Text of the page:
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The unconventional career of Dr Muriel Bell / Diana Brown.

By: Brown, Diana L.
Material type: TextTextPublisher: Dunedin, New Zealand : Otago University Press, 2018Description: 184 pages, xii pages of plates ; 23 cm.Content type: text | still image Media type: unmediated Carrier type: volumeISBN: 9781988531304; 1988531306.Subject(s): Bell, Muriel E. (Muriel Emma), 1898-1974 | Women nutritionists -- New Zealand -- Biography | Women physiologists -- New Zealand -- Biography | Women scientists -- New Zealand -- Biography | Public health -- New Zealand -- HistoryGenre/Form: Biographies. DDC classification: 613.2092 Summary: Whether or not you have heard of pioneering nutritionist Muriel Bell, she has had a profound effect on your health. Appointed New Zealand's first state nutritionist in 1940, a position she held for almost a quarter-century, Muriel Bell was behind ground-breaking public health schemes such as milk in schools, iodised salt and water fluoridation. As a lecturer in physiology from 1923 to 1927, she had been one of the first women academics at Otago Medical School. The second woman in New Zealand to be awarded the research degree of Doctor of Medicine (MD), in 1926, her subsequent pioneering research on vitamins and minerals helped to prevent deficiency diseases, and later, optimise health. Bell's early research into fats and cholesterol tackled the complexity of nutrition- related aspects of coronary heart disease.At the base of her commitment to science lay a deep social concern, especially for women and children. In service to this cause Muriel Bell worked tirelessly. Her nutritional advice - common sense to us today but revolutionary at the time - was to eat more fruit, vegetables, wholegrains and milk products and to cut down on sugar, fat and meat. In 1937 she became a foundation member of the Medical Research Council, serving for two decades while simultaneously she was the sole woman on the Board of Health. Muriel Bell was a trailblazer by anyone's definition, unswervingly committed to the understanding that 'we are what we eat'; that nutrition is a cornerstone of individual and public health. Diana Brown tells the story of this extraordinary woman in this long-overdue biography.-- Publisher information.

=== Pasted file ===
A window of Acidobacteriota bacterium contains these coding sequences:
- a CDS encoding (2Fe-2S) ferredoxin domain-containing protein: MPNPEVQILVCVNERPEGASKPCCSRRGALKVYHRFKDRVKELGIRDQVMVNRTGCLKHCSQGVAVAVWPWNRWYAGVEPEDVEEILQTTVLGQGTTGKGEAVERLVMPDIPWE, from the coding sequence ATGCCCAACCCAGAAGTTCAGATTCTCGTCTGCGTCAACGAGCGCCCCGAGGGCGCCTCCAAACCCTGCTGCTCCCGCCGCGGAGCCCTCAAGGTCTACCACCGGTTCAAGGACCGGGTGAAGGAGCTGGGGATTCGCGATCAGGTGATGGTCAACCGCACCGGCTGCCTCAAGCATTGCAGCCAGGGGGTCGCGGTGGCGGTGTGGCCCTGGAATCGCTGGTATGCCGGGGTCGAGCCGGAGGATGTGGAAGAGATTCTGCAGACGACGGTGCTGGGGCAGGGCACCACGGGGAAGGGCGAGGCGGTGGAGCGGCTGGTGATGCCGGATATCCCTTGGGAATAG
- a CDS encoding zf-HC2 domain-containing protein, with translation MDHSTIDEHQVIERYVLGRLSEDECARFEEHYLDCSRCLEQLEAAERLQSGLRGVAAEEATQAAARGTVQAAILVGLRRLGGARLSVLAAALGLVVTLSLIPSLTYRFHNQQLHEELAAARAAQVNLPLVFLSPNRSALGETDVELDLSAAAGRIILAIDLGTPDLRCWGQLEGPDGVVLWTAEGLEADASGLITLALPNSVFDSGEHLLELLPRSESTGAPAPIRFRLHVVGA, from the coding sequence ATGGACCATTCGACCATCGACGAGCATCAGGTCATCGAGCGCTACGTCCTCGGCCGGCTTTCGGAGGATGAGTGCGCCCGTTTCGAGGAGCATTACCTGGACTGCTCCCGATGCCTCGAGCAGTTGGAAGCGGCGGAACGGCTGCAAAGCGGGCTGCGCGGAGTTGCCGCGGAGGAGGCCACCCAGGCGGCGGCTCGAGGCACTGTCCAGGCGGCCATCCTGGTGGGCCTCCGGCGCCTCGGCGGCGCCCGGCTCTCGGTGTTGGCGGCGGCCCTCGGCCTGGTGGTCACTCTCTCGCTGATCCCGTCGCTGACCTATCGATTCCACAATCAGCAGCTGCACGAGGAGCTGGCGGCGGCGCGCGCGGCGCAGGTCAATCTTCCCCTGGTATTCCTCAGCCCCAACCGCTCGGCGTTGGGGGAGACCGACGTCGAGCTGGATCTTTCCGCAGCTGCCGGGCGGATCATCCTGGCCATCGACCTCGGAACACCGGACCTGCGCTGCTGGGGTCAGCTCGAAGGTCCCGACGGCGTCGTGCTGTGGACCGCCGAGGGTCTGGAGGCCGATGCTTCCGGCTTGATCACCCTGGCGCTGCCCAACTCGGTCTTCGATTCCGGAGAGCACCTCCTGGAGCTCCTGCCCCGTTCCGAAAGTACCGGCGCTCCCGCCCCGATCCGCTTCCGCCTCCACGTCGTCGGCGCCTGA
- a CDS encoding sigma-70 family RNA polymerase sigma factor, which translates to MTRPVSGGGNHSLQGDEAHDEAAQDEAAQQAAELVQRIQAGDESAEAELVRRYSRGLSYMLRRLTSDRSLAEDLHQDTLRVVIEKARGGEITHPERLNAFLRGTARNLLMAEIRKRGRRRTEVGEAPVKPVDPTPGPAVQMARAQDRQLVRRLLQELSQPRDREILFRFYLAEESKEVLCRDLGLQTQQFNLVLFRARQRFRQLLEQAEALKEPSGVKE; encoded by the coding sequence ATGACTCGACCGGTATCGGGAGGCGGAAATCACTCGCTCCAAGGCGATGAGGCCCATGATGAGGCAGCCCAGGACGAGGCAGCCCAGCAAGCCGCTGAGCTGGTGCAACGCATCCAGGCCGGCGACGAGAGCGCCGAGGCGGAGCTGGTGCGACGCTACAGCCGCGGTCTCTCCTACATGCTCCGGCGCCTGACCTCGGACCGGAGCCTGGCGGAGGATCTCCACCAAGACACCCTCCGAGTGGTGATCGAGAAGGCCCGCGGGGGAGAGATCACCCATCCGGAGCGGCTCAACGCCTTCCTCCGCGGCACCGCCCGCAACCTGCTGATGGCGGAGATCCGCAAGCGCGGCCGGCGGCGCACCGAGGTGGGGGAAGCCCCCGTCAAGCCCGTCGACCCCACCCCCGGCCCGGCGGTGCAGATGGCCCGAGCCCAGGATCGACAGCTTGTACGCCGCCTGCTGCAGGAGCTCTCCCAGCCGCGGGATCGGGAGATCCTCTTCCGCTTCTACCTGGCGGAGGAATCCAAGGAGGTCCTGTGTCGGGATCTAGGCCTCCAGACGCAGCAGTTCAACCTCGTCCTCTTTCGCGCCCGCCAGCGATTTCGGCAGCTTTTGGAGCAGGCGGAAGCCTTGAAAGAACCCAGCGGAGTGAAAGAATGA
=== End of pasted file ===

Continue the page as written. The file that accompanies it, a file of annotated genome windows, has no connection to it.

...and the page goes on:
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Item type Current location Collection Call number Status Date due Barcode Item holds
Biographies Davis (Central) Library
Non-Fiction
Non-Fiction B BEL Available T00811568
Total holds: 0

Enhanced descriptions from Syndetics:

Whether or not you have heard of pioneering nutritionist Muriel Bell, she has had a profound effect on your health. Appointed New Zealand's first state nutritionist in 1940, Muriel Bell was behind ground-breaking public health schemes such as milk in schools, iodised salt, and water fluoridation. The first woman in New Zealand to be awarded the research degree of Doctor of Medicine (MD), in 1926, her subsequent pioneering research on vitamins and minerals helped to prevent deficiency diseases, and later, optimise health. Bell's early research into fats and cholesterol tackled the complexity of nutrition-related aspects of coronary heart disease. At the base of her commitment to science lay a deep social concern. Her nutritional advice - common sense to us today but revolutionary at the time - was to eat more fruit, vegetables, and milk products and to cut down on sugar, fat, and meat. Muriel Bell was a trailblazer by anyone's definition, unswervingly committed to the understanding that we are what we eat.

Includes bibliographical references and index.

Whether or not you have heard of pioneering nutritionist Muriel Bell, she has had a profound effect on your health. Appointed New Zealand's first state nutritionist in 1940, a position she held for almost a quarter-century, Muriel Bell was behind ground-breaking public health schemes such as milk in schools, iodised salt and water fluoridation. As a lecturer in physiology from 1923 to 1927, she had been one of the first women academics at Otago Medical School. The second woman in New Zealand to be awarded the research degree of Doctor of Medicine (MD), in 1926, her subsequent pioneering research on vitamins and minerals helped to prevent deficiency diseases, and later, optimise health. Bell's early research into fats and cholesterol tackled the complexity of nutrition- related aspects of coronary heart disease.At the base of her commitment to science lay a deep social concern, especially for women and children. In service to this cause Muriel Bell worked tirelessly. Her nutritional advice - common sense to us today but revolutionary at the time - was to eat more fruit, vegetables, wholegrains and milk products and to cut down on sugar, fat and meat. In 1937 she became a foundation member of the Medical Research Council, serving for two decades while simultaneously she was the sole woman on the Board of Health. Muriel Bell was a trailblazer by anyone's definition, unswervingly committed to the understanding that 'we are what we eat'; that nutrition is a cornerstone of individual and public health. Diana Brown tells the story of this extraordinary woman in this long-overdue biography.-- Publisher information.